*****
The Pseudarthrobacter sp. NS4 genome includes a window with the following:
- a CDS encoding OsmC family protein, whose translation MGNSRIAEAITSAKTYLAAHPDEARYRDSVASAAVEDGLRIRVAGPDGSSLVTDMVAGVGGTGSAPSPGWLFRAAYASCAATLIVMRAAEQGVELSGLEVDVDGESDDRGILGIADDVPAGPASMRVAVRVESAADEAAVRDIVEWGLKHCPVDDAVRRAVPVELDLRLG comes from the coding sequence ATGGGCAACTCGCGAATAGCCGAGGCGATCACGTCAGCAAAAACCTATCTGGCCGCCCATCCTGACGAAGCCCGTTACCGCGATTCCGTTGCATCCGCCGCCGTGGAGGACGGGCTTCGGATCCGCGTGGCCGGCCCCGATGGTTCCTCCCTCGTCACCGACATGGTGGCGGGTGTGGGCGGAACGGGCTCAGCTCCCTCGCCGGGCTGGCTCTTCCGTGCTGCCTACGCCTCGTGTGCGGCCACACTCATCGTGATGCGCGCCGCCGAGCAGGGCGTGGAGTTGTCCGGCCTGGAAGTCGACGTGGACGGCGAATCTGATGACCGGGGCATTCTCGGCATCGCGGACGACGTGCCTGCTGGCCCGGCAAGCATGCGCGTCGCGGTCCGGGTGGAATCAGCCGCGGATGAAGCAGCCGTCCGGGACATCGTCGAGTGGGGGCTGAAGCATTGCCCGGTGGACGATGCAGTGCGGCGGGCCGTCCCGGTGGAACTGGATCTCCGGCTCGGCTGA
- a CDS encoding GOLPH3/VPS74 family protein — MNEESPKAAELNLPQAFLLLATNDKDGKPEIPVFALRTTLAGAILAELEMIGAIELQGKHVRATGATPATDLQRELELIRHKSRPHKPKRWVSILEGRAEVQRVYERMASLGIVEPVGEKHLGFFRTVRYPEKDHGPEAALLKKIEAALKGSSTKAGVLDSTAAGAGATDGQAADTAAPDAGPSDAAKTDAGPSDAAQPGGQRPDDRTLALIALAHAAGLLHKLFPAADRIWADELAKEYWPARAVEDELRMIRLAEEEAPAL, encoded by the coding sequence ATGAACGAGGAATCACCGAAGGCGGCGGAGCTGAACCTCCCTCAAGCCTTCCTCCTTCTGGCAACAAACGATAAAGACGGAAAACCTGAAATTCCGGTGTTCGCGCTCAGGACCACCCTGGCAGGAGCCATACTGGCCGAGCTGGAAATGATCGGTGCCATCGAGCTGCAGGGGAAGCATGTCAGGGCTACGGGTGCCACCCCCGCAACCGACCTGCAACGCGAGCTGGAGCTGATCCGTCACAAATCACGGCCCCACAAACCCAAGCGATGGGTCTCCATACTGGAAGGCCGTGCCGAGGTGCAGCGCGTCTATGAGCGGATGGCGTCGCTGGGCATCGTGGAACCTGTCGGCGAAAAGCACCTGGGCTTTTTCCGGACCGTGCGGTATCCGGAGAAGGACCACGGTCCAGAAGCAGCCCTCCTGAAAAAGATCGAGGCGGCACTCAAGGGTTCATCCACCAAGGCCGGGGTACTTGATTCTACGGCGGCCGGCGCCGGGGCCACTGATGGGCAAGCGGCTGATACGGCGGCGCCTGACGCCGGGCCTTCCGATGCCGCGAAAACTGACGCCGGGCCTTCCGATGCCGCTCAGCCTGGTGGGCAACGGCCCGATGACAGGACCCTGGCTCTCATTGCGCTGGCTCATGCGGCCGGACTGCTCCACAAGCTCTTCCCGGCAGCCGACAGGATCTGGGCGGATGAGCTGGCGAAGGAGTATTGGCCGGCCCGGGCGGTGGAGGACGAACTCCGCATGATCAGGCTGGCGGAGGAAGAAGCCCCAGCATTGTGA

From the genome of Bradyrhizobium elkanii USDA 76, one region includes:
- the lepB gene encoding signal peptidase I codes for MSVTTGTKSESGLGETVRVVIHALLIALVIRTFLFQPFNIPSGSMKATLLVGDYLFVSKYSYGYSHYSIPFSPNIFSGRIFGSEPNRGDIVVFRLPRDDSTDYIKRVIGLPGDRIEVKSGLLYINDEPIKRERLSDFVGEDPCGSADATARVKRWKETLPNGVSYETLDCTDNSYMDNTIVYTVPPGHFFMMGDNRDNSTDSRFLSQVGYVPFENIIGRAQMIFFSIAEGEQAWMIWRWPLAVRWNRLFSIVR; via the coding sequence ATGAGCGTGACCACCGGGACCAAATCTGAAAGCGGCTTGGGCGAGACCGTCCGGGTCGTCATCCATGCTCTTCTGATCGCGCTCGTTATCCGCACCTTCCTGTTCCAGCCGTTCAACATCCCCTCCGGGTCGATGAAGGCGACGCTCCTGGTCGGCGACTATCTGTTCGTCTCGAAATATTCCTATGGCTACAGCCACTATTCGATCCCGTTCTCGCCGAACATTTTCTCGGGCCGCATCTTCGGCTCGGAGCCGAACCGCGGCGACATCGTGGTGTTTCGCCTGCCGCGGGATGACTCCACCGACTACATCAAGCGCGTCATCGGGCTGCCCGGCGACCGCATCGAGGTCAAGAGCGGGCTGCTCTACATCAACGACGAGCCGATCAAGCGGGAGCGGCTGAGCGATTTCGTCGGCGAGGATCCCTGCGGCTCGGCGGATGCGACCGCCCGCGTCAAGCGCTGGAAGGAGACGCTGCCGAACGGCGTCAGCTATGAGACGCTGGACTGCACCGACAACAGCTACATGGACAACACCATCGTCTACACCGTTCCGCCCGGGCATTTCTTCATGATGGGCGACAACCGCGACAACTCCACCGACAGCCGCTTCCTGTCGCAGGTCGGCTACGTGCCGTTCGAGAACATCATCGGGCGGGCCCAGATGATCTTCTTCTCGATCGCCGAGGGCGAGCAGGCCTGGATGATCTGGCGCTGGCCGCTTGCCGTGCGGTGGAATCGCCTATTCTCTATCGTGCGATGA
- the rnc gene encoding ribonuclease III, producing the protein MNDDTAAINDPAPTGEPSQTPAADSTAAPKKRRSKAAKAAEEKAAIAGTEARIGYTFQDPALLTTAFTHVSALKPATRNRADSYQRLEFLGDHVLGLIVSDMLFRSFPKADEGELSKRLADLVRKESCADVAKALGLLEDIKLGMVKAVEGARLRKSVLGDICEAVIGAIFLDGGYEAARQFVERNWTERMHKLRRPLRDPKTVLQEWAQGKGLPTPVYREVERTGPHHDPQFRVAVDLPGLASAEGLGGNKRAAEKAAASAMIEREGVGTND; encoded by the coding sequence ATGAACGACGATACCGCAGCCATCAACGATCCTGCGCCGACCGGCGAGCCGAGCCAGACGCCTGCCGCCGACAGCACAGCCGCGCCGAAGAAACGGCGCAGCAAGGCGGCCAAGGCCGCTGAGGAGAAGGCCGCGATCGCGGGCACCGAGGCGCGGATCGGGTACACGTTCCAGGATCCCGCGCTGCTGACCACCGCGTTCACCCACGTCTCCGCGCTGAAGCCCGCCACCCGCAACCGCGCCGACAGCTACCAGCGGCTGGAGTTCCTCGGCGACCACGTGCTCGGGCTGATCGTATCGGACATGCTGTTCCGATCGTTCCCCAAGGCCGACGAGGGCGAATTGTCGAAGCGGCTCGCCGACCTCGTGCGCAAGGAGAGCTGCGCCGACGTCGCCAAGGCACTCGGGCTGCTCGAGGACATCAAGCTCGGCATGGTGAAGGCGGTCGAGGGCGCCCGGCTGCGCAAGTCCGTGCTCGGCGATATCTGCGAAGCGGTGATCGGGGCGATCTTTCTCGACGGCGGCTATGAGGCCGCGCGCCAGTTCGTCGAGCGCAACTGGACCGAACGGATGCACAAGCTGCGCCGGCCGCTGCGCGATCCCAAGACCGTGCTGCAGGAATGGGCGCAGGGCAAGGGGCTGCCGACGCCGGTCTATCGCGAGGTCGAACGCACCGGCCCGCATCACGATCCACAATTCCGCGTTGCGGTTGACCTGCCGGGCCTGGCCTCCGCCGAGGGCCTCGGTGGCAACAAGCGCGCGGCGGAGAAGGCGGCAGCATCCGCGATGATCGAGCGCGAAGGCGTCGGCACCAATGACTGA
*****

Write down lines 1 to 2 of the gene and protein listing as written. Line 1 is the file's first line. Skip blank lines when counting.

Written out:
The Pseudarthrobacter sp. NS4 genome includes a window with the following:
- a CDS encoding OsmC family protein, whose translation MGNSRIAEAITSAKTYLAAHPDEARYRDSVASAAVEDGLRIRVAGPDGSSLVTDMVAGVGGTGSAPSPGWLFRAAYASCAATLIVMRAAEQGVELSGLEVDVDGESDDRGILGIADDVPAGPASMRVAVRVESAADEAAVRDIVEWGLKHCPVDDAVRRAVPVELDLRLG comes from the coding sequence ATGGGCAACTCGCGAATAGCCGAGGCGATCACGTCAGCAAAAACCTATCTGGCCGCCCATCCTGACGAAGCCCGTTACCGCGATTCCGTTGCATCCGCCGCCGTGGAGGACGGGCTTCGGATCCGCGTGGCCGGCCCCGATGGTTCCTCCCTCGTCACCGACATGGTGGCGGGTGTGGGCGGAACGGGCTCAGCTCCCTCGCCGGGCTGGCTCTTCCGTGCTGCCTACGCCTCGTGTGCGGCCACACTCATCGTGATGCGCGCCGCCGAGCAGGGCGTGGAGTTGTCCGGCCTGGAAGTCGACGTGGACGGCGAATCTGATGACCGGGGCATTCTCGGCATCGCGGACGACGTGCCTGCTGGCCCGGCAAGCATGCGCGTCGCGGTCCGGGTGGAATCAGCCGCGGATGAAGCAGCCGTCCGGGACATCGTCGAGTGGGGGCTGAAGCATTGCCCGGTGGACGATGCAGTGCGGCGGGCCGTCCCGGTGGAACTGGATCTCCGGCTCGGCTGA